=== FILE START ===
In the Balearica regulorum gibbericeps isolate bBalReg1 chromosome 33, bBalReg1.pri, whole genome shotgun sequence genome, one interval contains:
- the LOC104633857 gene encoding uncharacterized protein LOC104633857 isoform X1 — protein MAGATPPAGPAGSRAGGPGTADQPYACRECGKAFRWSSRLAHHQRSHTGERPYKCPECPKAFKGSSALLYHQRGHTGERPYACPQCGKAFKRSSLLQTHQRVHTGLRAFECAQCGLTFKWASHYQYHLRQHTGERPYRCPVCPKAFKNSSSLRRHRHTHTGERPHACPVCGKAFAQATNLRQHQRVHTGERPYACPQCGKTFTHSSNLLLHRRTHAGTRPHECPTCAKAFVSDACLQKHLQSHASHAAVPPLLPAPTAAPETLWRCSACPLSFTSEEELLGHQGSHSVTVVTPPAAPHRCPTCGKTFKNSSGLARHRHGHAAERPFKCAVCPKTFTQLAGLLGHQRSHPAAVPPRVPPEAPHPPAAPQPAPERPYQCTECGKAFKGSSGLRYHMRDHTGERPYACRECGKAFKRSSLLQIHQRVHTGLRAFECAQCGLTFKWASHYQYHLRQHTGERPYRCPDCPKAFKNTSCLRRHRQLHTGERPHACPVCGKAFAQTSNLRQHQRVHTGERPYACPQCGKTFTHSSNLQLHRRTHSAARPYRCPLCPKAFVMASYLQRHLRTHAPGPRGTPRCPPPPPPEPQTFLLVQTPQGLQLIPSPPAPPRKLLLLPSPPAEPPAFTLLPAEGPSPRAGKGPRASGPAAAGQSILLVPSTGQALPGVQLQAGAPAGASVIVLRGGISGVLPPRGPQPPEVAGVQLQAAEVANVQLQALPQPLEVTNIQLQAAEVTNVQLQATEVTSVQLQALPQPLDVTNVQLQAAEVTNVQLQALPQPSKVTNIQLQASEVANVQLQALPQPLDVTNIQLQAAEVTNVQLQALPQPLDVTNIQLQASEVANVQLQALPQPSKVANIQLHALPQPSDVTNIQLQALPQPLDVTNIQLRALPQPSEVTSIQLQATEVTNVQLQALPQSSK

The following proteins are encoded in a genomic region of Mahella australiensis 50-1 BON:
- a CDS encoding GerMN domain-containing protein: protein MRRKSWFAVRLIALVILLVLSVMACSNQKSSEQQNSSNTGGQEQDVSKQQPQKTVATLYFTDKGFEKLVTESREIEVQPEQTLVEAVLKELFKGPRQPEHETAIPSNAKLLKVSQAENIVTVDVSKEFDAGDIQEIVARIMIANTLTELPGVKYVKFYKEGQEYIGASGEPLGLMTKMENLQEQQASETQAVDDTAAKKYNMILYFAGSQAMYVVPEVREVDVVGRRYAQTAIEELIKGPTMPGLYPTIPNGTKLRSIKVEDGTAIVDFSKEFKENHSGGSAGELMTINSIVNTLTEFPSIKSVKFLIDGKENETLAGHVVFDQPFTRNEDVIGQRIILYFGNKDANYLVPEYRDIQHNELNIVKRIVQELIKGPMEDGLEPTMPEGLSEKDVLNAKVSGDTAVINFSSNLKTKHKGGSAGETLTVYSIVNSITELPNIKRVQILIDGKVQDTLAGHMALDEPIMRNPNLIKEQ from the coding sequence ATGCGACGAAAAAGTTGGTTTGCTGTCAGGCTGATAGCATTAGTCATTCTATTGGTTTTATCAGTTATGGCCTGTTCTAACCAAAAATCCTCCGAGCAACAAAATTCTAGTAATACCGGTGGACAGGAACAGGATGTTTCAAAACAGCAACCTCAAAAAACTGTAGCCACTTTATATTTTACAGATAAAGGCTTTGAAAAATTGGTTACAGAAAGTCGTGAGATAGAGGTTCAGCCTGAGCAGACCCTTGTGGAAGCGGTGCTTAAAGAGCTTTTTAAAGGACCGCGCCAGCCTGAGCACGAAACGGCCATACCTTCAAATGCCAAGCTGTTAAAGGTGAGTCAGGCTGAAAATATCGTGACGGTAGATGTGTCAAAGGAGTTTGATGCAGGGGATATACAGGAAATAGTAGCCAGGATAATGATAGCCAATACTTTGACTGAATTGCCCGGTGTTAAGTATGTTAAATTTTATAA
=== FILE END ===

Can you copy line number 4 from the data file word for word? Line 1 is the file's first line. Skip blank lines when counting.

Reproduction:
- a CDS encoding GerMN domain-containing protein: protein MRRKSWFAVRLIALVILLVLSVMACSNQKSSEQQNSSNTGGQEQDVSKQQPQKTVATLYFTDKGFEKLVTESREIEVQPEQTLVEAVLKELFKGPRQPEHETAIPSNAKLLKVSQAENIVTVDVSKEFDAGDIQEIVARIMIANTLTELPGVKYVKFYKEGQEYIGASGEPLGLMTKMENLQEQQASETQAVDDTAAKKYNMILYFAGSQAMYVVPEVREVDVVGRRYAQTAIEELIKGPTMPGLYPTIPNGTKLRSIKVEDGTAIVDFSKEFKENHSGGSAGELMTINSIVNTLTEFPSIKSVKFLIDGKENETLAGHVVFDQPFTRNEDVIGQRIILYFGNKDANYLVPEYRDIQHNELNIVKRIVQELIKGPMEDGLEPTMPEGLSEKDVLNAKVSGDTAVINFSSNLKTKHKGGSAGETLTVYSIVNSITELPNIKRVQILIDGKVQDTLAGHMALDEPIMRNPNLIKEQ from the coding sequence ATGCGACGAAAAAGTTGGTTTGCTGTCAGGCTGATAGCATTAGTCATTCTATTGGTTTTATCAGTTATGGCCTGTTCTAACCAAAAATCCTCCGAGCAACAAAATTCTAGTAATACCGGTGGACAGGAACAGGATGTTTCAAAACAGCAACCTCAAAAAACTGTAGCCACTTTATATTTTACAGATAAAGGCTTTGAAAAATTGGTTACAGAAAGTCGTGAGATAGAGGTTCAGCCTGAGCAGACCCTTGTGGAAGCGGTGCTTAAAGAGCTTTTTAAAGGACCGCGCCAGCCTGAGCACGAAACGGCCATACCTTCAAATGCCAAGCTGTTAAAGGTGAGTCAGGCTGAAAATATCGTGACGGTAGATGTGTCAAAGGAGTTTGATGCAGGGGATATACAGGAAATAGTAGCCAGGATAATGATAGCCAATACTTTGACTGAATTGCCCGGTGTTAAGTATGTTAAATTTTATAA